The Committee has 300 clinics through-out the country, and is financed by R.A.M.P. (Rebuilding Agriculture Markets Program, Afghanistan), who are funded by USAID (U.S. Agency for International Development). “The field of veterinary medicine in this country is really slipping through the cracks as it’s not really on the radar screen,” she explained. “So if you really want to help the university and the Veterinary Faculty, and get the vet school ready, your going to have to contribute. This is why I am here.”
Historically, veterinary services were provided by the government for free, but the care and services were inconsistent and far from adequate at best. “The vets receive little pay,” says Chadima. “In fact, the salary for a vet here in the field is about 70-80 US dollars a month, so there is little incentive to work hard. The Afghans are victims of not having the opportunities and resources that we’re used to.”
Dr. Chadrima has been in Afghanistan for two-weeks, with 6 more to go. “The most interesting thing I have seen here is 8 dogs, 4 of them Afghan fighting dogs. This whole fighting dog culture is not politically correct in North America, but here it is a cultural thing. We think of Pit Bulls, but the fighters here are a mix of Mastiff and a Shepherd, very large and powerful dogs. The owners really care about their dogs, even though they’re used in the fighting culture. Dogs are only kept for security and fighting, so they want good treatment for them.”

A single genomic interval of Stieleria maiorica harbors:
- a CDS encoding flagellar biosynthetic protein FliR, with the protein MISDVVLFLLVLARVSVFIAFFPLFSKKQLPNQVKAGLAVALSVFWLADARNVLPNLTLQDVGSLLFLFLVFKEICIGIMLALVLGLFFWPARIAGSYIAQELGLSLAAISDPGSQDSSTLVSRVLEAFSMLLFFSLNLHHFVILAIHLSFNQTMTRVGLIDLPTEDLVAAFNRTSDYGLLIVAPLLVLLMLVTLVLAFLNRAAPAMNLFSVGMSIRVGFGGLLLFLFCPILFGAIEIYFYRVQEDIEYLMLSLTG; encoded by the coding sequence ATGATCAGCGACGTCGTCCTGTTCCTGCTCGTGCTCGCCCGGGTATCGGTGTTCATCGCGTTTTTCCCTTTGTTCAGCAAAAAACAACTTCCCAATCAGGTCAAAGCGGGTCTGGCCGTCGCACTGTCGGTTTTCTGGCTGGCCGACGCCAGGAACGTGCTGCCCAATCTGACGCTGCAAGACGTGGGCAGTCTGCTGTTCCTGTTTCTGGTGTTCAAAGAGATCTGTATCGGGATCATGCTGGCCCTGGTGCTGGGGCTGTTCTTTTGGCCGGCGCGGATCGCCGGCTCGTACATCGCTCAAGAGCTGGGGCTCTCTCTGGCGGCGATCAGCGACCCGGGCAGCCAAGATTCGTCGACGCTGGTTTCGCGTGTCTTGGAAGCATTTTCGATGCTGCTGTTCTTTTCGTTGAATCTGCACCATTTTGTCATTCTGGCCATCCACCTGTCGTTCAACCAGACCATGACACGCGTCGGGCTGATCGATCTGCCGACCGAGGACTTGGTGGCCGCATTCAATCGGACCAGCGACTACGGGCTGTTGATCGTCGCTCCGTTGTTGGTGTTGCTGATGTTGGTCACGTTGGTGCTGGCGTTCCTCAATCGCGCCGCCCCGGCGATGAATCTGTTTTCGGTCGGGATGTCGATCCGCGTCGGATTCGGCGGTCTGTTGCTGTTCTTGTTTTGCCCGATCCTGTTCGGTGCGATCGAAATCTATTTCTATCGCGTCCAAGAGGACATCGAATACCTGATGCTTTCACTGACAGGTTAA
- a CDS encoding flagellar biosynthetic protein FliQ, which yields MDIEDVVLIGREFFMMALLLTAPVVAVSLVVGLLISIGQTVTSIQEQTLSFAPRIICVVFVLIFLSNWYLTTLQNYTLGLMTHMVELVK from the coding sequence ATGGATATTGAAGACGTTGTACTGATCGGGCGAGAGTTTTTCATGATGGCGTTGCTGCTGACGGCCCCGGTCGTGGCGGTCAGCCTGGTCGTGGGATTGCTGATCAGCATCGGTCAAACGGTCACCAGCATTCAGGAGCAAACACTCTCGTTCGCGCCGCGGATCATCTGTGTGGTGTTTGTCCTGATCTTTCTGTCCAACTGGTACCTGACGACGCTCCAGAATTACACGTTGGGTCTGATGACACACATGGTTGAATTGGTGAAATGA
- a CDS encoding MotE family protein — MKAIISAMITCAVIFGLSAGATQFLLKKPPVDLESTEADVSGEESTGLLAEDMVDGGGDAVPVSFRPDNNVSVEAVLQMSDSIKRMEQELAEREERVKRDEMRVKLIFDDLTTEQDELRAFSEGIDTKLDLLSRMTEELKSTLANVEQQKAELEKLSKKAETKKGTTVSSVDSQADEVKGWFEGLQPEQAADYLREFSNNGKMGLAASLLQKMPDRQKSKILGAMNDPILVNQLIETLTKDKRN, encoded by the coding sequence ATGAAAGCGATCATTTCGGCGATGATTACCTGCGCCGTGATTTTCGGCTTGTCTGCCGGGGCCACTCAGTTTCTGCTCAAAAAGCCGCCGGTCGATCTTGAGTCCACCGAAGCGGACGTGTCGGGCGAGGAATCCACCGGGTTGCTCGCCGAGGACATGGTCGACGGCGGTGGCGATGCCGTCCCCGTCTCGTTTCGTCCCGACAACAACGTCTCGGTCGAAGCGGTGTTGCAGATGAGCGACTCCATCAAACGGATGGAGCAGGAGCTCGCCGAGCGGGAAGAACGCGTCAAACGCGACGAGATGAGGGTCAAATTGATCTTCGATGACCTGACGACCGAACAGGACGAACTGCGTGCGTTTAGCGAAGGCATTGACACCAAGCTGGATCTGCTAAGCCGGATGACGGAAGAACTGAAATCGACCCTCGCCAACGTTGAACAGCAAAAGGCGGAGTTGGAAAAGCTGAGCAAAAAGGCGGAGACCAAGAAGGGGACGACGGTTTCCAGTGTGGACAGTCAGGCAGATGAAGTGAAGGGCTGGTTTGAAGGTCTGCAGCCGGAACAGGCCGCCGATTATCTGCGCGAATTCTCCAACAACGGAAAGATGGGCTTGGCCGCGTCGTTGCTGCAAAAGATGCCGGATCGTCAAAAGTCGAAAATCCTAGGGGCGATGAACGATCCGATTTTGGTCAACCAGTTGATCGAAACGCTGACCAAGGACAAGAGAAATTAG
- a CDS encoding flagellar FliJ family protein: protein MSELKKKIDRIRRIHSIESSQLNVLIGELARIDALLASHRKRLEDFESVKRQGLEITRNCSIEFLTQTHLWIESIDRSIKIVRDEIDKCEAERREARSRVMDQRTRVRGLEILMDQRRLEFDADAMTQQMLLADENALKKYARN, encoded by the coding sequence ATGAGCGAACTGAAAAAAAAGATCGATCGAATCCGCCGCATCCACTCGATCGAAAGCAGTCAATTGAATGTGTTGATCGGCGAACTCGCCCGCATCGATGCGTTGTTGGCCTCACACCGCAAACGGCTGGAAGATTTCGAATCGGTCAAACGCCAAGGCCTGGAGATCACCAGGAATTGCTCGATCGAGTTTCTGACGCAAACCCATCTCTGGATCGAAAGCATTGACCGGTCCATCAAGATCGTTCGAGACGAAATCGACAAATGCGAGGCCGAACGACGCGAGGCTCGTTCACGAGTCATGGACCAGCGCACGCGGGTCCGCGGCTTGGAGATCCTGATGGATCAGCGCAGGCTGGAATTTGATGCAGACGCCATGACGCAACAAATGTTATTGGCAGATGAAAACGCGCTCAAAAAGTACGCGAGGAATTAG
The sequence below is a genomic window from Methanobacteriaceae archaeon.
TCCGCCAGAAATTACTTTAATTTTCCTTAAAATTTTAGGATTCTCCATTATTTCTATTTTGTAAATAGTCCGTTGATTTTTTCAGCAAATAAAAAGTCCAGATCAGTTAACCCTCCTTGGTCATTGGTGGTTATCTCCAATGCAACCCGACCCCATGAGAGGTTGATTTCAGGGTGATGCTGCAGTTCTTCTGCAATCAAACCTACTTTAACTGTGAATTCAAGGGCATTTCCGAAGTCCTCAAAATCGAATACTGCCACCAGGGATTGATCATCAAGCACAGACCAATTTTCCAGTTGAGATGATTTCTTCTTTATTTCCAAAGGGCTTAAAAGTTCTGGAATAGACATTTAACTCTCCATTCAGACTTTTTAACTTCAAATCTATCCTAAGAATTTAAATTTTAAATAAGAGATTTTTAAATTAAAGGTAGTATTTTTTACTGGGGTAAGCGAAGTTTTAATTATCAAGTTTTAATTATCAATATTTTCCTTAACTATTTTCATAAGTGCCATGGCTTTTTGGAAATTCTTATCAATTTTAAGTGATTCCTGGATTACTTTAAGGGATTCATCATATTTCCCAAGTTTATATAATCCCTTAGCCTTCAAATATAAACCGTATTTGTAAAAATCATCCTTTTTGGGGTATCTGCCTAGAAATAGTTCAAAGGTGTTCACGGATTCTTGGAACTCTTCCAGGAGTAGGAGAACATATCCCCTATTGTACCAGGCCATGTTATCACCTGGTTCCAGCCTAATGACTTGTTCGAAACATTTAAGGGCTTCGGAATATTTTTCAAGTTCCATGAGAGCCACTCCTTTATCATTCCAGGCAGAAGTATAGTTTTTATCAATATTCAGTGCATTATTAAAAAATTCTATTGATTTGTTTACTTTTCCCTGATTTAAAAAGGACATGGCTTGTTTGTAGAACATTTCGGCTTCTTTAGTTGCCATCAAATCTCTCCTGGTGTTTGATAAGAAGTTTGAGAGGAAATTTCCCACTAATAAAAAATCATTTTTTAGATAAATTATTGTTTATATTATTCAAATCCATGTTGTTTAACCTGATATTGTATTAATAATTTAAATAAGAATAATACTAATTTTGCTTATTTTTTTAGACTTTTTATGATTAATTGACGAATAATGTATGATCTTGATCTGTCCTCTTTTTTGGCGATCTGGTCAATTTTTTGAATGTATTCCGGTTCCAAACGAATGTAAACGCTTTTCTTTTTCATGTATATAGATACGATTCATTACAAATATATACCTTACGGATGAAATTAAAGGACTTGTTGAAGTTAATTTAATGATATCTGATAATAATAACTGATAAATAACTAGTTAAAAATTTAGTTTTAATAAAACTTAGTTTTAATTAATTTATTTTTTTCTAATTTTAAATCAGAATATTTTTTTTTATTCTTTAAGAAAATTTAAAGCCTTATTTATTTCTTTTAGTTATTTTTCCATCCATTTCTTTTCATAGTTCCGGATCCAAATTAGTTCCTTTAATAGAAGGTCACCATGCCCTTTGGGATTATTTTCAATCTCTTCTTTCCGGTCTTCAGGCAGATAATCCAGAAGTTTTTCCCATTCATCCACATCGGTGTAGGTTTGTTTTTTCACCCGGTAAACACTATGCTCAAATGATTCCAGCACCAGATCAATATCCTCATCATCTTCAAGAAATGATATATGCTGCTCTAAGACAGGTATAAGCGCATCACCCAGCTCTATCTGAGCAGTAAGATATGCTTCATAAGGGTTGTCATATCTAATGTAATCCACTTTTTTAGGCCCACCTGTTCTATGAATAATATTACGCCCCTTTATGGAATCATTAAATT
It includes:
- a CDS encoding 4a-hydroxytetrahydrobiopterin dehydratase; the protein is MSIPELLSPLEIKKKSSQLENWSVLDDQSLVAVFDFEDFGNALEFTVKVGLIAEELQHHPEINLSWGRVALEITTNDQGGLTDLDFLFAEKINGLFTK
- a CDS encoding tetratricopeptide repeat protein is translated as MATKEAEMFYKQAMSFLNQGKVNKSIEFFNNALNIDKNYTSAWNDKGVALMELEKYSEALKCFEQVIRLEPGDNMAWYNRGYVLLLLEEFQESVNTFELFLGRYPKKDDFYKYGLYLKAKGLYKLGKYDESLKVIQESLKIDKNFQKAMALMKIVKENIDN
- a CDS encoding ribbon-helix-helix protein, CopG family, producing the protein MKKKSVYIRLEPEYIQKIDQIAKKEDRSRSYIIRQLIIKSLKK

Rabies is a huge problem in Kabul and the rest of the country, where wild and abandoned dogs roam the streets and countryside. Dogs are considered dirty and not to be touched or coddled. There is no ‘Man’s Best Friend’ culture here for dogs. A Westerner must be careful not to pat or show affection for dogs as it may be conceived as an insult to the locals. Cats, on the other hand are much more accepted and adored. It is said that the Profit Mohammad admired and owned a cat as a pet.
Outside the clinic, Doctor Wim Tondeur, Veterinarian and Deputy Program Director with the DCA, is directing an examination of a local mans’ two cows, while a gaggle of smartly-dressed veterinary students stand in awe watching the procedure. “This is also how to tell if the cow is pregnant,” he said, while a colleague pushed his plastic covered arm up to his armpits – into the rectum of one cow. “It’s not as simple as sticking the arm in and feeling around,” he affirmed. “The earlier you can find a pregnancy, then you can change to a better diet for the cow and stop milking 3 or 4 weeks before the calf is born, to give it more nutrients in the milk.” The local man is from Kabul and he owns three cows. “These cows are costly animals, most live in a room of the owners’ house,” explains 55-year-old Tondeur, a resident of Hoevelaken, Holland.